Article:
I decided to try the Cacio e Pepe for a primi. It’s about as basic as you can get – pasta, cheese, and pepper with some olive oil. And yes, it did remind me of Rome. For an entrée, I had the Pancetta-wrapped Mary’s Chicken with Anson Mills polenta and grilled turnips.  I rarely ever order chicken, but Mary’s Chicken is a family-owned business that has been raising free-range, organic chickens for three generations.  The dish had the perfect blend of flavors – slightly salty, savory, and the perfect portion size. The sommelier paired it with a Francesco Rinaldi Barbaresco. The dark red fruit and licorice flavors of the wine were a perfect balance with the savory notes of the pancetta and chicken. Jody had the Berkshire Pork Saltimboca paired with a lovely Beaujolais. She left with a doggie bag. For dessert, we had a Barolo Chinato. It’s a dessert wine with aromas of stewed fruit, but not too sweet. Lovely.

No matter what you order at Locanda, you can’t go wrong. We loved everything.

Locanda chef making pasta - one of my best meals of 2015
Locanda chef making pasta

Since I’m a recent WSET (Wine Spirits Education Trust) graduate, I did take note of the excellent wine list at Locanda. Many Italian wines from Piedmont were included, and I was pleased to see I’d visited several of the wineries on the list. One of them is part of this article, as I also had an amazing meal there. Read on.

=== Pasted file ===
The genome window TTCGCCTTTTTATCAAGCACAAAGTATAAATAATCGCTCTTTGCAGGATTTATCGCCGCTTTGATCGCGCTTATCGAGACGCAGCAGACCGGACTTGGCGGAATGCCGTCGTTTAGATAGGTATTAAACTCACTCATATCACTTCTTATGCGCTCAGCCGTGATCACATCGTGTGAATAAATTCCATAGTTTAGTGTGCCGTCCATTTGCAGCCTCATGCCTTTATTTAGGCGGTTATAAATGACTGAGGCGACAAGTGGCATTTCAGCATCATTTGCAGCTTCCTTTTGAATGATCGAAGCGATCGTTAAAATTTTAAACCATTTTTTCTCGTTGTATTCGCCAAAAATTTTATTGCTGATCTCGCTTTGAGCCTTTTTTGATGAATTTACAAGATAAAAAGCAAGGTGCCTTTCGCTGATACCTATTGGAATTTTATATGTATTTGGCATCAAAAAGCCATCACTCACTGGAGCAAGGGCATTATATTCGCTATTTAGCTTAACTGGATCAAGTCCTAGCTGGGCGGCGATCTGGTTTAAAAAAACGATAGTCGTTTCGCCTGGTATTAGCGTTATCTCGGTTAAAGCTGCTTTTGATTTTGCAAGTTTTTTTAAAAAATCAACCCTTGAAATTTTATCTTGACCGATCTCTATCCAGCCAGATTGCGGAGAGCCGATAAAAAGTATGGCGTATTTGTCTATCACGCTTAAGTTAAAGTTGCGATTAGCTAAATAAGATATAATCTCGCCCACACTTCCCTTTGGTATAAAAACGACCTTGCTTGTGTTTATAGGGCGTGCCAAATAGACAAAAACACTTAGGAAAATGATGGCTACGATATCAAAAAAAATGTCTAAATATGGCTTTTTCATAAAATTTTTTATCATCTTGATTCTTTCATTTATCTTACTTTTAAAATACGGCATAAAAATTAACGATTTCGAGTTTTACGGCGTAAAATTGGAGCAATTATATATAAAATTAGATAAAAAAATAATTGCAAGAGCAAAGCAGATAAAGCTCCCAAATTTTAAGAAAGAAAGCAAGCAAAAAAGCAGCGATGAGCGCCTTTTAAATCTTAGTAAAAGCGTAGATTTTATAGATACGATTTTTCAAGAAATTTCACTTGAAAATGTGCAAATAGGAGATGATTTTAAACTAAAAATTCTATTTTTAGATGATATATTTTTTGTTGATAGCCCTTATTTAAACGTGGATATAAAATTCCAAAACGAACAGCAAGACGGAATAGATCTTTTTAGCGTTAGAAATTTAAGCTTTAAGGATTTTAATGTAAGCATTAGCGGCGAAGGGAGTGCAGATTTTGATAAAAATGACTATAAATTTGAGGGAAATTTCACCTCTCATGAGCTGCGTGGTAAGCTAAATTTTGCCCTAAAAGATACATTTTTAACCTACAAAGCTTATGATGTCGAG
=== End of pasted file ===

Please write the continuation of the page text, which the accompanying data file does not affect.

Locanda, 557 Valencia (San Francisco)


Acquolina - location of one of my best meals of 2015Aquolina – North Beach: I spent Thanksgiving Day in San Francisco mostly walking around the North Beach neighborhood.  There was a place right on the corner facing Washington Square with lots of windows and sidewalk seating that looked inviting. I grabbed a seat at the bar, ordered a spritzer, and watched the crowd for a while. I was scouting for a place for myself and a friend to have Thanksgiving dinner, but we didn’t want to spend a fortune on a pre-fixe menu.

Aquolina was serving their regular menu, casual Tuscan-style Italian,

Pizza with speck and mozzarella from Aquolina - one of the best meals I ate in 2015
Pizza with speck and mozzarella from Aquolina

in addition to holiday specials. I saw a few pizzas being served and decided that was where we’d have dinner later. We ate a wonderful thin-crust Roman-style pizza, with mozzarella and prosciutto. Delicious! It was the perfect antidote to a traditional Thanksgiving meal…and I got to dine outside on a crisp San Francisco night with a friend who happened to be in town that week.

Aquolina, 1600 Stockton St. (San Francisco)

Courtesy. Harmony Cafe
Courtesy. Harmony Cafe